China broke its silence Wednesday and said more people in the southern province of Guangdong had been struck by a mysterious respiratory illness than had been previously reported.
According to China, nearly 800 people have been infected and 34 people, including three in Beijing, have died. Until Wednesday, officials had insisted that only five people had died and about 300 were sickened from November to late February. It also claimed that the outbreak had not spread beyond Guangdong, where it originated.
An image-conscious China, worried about social instability and scaring away foreign investors, would prefer to keep quiet about the impact of illness, known as severe acute respiratory syndrome, or SARS. But the international community has been urging China to be more forthcoming in dealing with what has become a potential global health crisis.
The Chinese figures bring the global number of cases to 1,323 -- including 45 in the United States -- and 52 deaths, according to the World Health Organization.
The outbreak has prompted WHO to issue a global alert, its first in a decade. It also sent a team of experts to China to help investigate the cause.
So far, Beijing has not given investigators permission to go to Guangdong, asking them instead to work with government-supplied data. Nor have officials been willing to provide daily updates with province-by-province breakdowns of how the infection may be spreading.
Careful not to antagonize their hosts, WHO officials downplayed the significance of China's newly released death toll, saying that the virus' impact here had probably already passed its peak.
The new numbers "follow the epidemiological curve for that kind of outbreak," said Chris Powell, a WHO spokesperson in Beijing. "The big part of the epidemic is over. [The numbers] won't keep going up. It's just a full reporting of what happened."
That's little comfort to nearby Asian cities still horrified by their own soaring infection rates, believed to be an extension of the outbreak in China. Singapore, which reported at least one dead Wednesday and about 74 infected, quarantined more than 800 people suspected of having SARS, slapping violators with fines of up to $10,000. The government also shut down its schools, telling half a million children to stay home.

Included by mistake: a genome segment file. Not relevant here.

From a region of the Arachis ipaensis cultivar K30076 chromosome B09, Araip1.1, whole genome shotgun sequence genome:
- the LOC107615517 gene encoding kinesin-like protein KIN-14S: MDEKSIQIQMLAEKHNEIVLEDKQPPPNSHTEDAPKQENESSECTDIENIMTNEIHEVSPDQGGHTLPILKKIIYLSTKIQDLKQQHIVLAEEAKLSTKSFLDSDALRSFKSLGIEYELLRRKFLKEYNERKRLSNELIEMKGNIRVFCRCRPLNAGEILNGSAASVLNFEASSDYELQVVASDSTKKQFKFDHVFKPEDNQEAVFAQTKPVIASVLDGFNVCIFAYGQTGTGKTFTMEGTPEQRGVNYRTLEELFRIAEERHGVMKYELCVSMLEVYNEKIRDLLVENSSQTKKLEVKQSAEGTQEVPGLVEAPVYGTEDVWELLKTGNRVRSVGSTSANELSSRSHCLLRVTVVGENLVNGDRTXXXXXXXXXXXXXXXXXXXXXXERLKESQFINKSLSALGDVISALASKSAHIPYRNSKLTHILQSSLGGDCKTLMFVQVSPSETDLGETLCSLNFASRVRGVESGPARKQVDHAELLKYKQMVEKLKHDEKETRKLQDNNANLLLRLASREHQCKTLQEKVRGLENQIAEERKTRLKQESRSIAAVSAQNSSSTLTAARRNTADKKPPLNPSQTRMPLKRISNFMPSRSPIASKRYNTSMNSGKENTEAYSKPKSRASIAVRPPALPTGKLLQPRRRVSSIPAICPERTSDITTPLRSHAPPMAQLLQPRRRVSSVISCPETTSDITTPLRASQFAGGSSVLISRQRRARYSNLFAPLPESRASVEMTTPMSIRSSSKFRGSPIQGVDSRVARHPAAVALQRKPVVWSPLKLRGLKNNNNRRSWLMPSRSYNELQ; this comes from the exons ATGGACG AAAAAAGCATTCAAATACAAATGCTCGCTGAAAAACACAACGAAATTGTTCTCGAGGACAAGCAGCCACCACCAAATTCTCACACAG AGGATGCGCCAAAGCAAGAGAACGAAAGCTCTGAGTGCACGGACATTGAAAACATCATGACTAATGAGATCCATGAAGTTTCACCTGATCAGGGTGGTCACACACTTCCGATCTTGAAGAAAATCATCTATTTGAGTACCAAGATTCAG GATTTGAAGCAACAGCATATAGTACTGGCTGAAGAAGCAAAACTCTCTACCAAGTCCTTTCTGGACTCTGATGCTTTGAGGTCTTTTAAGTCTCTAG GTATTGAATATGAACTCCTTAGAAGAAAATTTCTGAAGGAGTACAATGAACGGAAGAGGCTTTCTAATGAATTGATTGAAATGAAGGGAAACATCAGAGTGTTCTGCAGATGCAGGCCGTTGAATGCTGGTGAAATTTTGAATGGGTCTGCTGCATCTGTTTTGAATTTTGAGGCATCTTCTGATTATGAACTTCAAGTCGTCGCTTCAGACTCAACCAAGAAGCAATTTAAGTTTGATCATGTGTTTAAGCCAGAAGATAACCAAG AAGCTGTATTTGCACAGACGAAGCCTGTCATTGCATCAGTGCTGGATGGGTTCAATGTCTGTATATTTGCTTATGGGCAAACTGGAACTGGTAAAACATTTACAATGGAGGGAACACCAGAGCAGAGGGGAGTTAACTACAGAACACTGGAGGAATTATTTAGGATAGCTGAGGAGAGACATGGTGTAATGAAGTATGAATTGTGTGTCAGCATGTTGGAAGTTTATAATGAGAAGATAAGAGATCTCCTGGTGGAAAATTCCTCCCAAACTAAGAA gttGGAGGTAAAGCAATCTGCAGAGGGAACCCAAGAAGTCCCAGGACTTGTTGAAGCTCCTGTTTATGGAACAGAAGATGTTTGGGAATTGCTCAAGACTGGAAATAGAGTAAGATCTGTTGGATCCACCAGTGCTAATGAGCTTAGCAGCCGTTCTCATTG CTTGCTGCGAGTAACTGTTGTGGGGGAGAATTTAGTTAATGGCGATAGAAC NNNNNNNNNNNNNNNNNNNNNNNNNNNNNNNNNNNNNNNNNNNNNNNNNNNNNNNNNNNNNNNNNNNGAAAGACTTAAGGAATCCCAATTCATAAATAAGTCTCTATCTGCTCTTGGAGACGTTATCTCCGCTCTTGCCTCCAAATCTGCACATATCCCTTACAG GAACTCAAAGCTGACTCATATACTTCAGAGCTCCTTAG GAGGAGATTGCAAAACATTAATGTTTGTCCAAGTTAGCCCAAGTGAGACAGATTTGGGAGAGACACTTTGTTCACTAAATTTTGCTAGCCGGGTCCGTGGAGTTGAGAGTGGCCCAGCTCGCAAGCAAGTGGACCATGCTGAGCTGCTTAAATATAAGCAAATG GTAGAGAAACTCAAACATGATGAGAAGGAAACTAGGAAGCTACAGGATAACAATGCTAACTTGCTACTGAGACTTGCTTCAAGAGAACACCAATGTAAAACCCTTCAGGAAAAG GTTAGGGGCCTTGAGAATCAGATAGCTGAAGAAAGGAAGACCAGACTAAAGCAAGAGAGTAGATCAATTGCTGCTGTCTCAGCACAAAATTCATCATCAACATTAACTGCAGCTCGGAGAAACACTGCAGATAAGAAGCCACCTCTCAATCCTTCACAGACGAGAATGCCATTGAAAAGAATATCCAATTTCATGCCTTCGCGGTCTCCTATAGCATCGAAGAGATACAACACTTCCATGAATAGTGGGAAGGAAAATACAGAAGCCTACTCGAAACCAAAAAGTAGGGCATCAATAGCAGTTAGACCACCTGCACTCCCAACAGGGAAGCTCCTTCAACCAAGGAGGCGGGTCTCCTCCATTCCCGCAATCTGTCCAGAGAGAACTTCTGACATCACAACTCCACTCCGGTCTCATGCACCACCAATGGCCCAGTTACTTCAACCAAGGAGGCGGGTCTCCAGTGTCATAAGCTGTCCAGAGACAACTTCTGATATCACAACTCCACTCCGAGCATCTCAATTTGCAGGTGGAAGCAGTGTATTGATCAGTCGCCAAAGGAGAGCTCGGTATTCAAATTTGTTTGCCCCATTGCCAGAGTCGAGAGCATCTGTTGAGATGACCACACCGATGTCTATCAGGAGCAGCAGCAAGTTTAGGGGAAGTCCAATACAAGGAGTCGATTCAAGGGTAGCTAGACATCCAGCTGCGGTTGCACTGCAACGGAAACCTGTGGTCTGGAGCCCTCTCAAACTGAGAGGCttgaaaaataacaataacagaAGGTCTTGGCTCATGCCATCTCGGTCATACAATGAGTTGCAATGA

But the worst hit place outside mainland China is probably Hong Kong, a former British colony that is now a special administrative region of Beijing. With its across-the-border proximity to Guangdong and its reputation as an international transportation hub, the island became the disease's new launching pad.
SARS already has killed 11 people there and sickened about 300, including the government's top medical official, who had visited the sick and coordinated the city's response effort. William Ho's hospitalization Sunday shattered public confidence as nervous residents hid behind surgical masks and hauled children from schools.
"It's a city under siege. Everybody is scared because you don't know where it's coming from and where you will be hit," said Wai-hong Yeung, publisher of Next Magazine in Hong Kong.
As the pattern of the outbreak unfolds, Hong Kong's vulnerability to China's health threats and its reluctance to share information have became painfully clear.
The source of the island's outbreak has been traced to a Guangdong doctor who was sick when he checked into a Hong Kong hotel after China said the disease was under control. Seven people who stayed on the same floor have come down with SARS, including an American businessman who later died in a Hong Kong hospital where he infected scores of others. A Canadian tourist, also a guest in the hotel, apparently carried the disease home to her grown son before dying. Ontario has declared a provincial emergency because of the illness.
Early this week, more unnerving news came that nine Hong Kong tourists had fallen ill after sitting near a sick man on a flight to Beijing. The 73-year-old had been visiting his brother, who was a patient at one of the contaminated Hong Kong hospitals.
Until more is known about the exact transmission route of the virus, WHO has declined to issue any travel restrictions. Many countries have advised their citizens to avoid unnecessary travel to Asia, even though researchers say the disease is most likely spread through direct contact with large droplets of bodily fluid from the infected, such as those expelled by sneezing.
Tourism is a driving force in Hong Kong's economy and the island has become increasingly dependent on thriving cross-border traffic from the mainland. The killer outbreak has sounded alarm bells both about this growing interdependence and the ability of the respective governments to manage a crisis.
"We are a world-class city and we are a neighbor to a third-world country with very different hygiene and health standards," said Yeung, the publisher. "But the Hong Kong government is afraid to offend Guangdong, which kept saying things are under control. If people started taking precautions early, if the government had developed a scheme to isolate the suspected cases, the situation would be much better."